Director Ridley Scott made a name for himself mainly with his science fiction films, but between the stark horror of Alien, the prophetic dystopia of Blade Runner, and the grand pretentiousness of Prometheus, he’s yet to make a movie with a primary focus on character. His 2015 movie The Martian looks like it may change that by approaching its sci-fi premise with a humorous and empathetic tone.

Here’s the film’s synopsis:

During a manned mission to Mars, Astronaut Mark Watney (Matt Damon) is presumed dead after a fierce storm and left behind by his crew. But Watney has survived and finds himself stranded and alone on the hostile planet. With only meager supplies, he must draw upon his ingenuity, wit and spirit to subsist and find a way to signal to Earth that he is alive. Millions of miles away, NASA and a team of international scientists work tirelessly to bring “the Martian” home, while his crewmates concurrently plot a daring, if not impossible rescue mission. As these stories of incredible bravery unfold, the world comes together to root for Watney’s safe return. Based on a best-selling novel, and helmed by master director Ridley Scott, THE MARTIAN features a star studded cast that includes Jessica Chastain, Kristen Wiig, Kate Mara, Michael Peña, Jeff Daniels, Chiwetel Ejiofor, and Donald Glover.

Two trailers have been released for the film, one yesterday and another today, and it’s interesting how they seem to take distinctly opposite approaches to advertising a film. The first is a self-described “Viral Video,” following the model set by Prometheus‘s fake TED Talk teaser. It takes the form of a tour of the space shuttle, led by Damon’s Mark Watney, apparently being livestreamed to Earth, complete with hashtags and trending topics.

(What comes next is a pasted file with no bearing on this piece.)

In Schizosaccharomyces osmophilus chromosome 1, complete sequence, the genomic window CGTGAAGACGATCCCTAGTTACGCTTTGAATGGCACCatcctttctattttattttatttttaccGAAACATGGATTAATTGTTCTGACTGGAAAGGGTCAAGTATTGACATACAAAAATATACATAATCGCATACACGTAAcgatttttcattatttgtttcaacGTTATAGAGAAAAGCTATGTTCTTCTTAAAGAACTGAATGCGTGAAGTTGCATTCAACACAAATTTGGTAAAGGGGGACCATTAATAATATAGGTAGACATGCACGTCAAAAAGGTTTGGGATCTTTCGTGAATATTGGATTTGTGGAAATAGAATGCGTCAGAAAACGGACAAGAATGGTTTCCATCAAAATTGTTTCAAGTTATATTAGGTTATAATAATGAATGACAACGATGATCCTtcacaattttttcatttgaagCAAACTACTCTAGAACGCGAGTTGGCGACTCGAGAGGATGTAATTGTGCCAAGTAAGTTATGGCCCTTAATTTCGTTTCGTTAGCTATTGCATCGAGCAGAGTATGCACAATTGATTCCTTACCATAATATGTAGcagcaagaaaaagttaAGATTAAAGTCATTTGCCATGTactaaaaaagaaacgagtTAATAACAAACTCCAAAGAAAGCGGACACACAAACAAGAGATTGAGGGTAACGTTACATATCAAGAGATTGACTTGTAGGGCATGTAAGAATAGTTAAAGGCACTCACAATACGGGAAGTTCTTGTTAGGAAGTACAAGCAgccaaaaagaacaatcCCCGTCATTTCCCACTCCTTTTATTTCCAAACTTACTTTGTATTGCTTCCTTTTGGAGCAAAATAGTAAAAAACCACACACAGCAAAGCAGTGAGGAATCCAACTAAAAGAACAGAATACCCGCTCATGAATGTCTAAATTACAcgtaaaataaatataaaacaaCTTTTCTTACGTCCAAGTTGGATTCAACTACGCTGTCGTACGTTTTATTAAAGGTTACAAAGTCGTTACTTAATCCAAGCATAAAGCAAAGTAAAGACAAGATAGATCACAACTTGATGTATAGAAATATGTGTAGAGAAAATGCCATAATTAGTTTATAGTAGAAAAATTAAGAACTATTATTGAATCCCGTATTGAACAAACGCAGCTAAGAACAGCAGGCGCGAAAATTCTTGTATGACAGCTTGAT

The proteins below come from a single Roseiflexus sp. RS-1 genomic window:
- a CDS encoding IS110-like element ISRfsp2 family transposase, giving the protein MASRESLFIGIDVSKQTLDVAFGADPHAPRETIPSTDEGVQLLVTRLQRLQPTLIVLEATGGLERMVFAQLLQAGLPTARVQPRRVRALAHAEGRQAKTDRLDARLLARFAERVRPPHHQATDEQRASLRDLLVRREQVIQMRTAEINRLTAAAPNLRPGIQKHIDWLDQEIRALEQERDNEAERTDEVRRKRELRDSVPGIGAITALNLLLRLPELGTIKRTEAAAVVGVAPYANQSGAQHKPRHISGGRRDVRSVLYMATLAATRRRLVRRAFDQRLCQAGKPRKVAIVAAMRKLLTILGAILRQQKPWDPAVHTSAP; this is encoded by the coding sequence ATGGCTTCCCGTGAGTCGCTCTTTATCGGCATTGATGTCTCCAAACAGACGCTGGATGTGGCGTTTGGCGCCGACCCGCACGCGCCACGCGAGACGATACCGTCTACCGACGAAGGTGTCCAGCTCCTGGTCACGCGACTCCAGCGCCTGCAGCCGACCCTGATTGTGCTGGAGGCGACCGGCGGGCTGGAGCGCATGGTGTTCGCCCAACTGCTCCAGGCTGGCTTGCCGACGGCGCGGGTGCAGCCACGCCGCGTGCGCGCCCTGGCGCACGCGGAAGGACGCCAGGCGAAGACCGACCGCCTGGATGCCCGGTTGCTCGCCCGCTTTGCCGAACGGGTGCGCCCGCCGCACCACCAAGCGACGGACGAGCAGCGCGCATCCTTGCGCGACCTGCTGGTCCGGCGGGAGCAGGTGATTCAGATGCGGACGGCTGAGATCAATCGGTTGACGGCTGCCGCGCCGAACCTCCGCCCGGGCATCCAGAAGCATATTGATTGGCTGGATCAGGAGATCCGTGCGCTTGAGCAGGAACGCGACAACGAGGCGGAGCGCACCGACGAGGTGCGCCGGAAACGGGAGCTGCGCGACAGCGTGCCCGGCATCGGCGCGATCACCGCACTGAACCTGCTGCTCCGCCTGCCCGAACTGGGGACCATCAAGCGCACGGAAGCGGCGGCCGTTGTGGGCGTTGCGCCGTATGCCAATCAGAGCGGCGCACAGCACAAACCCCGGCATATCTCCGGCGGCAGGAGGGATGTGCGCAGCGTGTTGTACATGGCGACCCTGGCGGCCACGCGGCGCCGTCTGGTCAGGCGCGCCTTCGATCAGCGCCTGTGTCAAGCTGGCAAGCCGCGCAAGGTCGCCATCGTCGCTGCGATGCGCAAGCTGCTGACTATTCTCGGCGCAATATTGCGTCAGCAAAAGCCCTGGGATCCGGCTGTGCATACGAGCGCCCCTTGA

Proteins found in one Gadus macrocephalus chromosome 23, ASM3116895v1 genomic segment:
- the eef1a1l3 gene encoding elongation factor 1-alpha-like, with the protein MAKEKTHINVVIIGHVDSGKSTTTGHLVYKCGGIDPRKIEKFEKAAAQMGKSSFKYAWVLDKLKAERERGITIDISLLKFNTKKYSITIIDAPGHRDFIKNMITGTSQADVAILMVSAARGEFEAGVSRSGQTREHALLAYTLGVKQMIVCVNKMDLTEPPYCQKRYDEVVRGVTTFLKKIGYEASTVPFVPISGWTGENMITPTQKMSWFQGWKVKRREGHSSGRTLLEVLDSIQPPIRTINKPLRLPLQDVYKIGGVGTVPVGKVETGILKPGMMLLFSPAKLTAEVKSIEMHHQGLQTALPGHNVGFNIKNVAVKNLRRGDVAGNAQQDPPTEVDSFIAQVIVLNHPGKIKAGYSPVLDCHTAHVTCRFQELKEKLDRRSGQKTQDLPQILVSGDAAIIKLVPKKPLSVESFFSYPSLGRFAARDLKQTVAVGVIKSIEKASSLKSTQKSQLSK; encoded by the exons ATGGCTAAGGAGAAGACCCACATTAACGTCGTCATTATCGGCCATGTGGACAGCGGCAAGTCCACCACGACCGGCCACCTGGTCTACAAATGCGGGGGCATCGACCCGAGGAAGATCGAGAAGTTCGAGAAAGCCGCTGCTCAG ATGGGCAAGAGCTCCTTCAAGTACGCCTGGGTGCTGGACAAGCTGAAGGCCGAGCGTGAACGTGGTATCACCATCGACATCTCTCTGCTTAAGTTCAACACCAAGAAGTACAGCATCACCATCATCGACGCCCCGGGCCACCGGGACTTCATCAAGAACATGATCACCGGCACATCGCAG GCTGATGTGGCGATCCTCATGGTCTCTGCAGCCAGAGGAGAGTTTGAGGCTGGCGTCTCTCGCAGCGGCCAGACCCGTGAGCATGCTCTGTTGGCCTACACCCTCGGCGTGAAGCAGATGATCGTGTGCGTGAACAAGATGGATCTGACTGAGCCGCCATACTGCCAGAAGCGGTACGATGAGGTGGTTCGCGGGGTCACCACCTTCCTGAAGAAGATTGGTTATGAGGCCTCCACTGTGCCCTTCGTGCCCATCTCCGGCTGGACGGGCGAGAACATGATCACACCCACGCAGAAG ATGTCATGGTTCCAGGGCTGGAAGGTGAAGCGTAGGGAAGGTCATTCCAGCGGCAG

It tells us almost nothing of the film’s plot, but it does give a real sense of the crew dynamics and the humor they use between each other. What strikes me about this short is how unscripted it feels – you get the sense of how unsure everyone is about what they’re saying to the world and how Watney seems to be interrupting everyone in the middle of something else. It’s my favorite kind of trailer: the kind that gets me excited for a movie while leaving almost everything about it a mystery, not to mention that it basically works as a short film in its own right.

Today’s trailer takes on a more traditional approach. It firmly establishes the central premise of the film, with Watney stranded on Mars while the remaining crew members attempt to rescue him. This kind of trailer is necessary to explain the film’s plot and to tease the tone that the movie on the whole will take, as well as show the roles of non-astronaut stars like Kristin Wiig, Jeff Daniels and Donald Glover (though only briefly).

But whereas the “Viral Video” didn’t explain even the most basic story points, some viewers have complained that this new trailer spoils too many of the book’s big twists. Chances are that those who haven’t read the book won’t be bothered for the most part, but it certainly takes out some of the fun for Watney to say he has no way of growing food or contacting NASA, only to do both immediately in the trailer. It’s interesting how these two trailers attempt to grab audience interest in such opposite ways, and personally, both of them have me very excited for this film.

What do you think? Was the “Viral Video” too slow and nondescript? Or was the new trailer overdone and generic? Let’s hear your comments below. The Martian hits theaters November 25 via 20th Century Fox.

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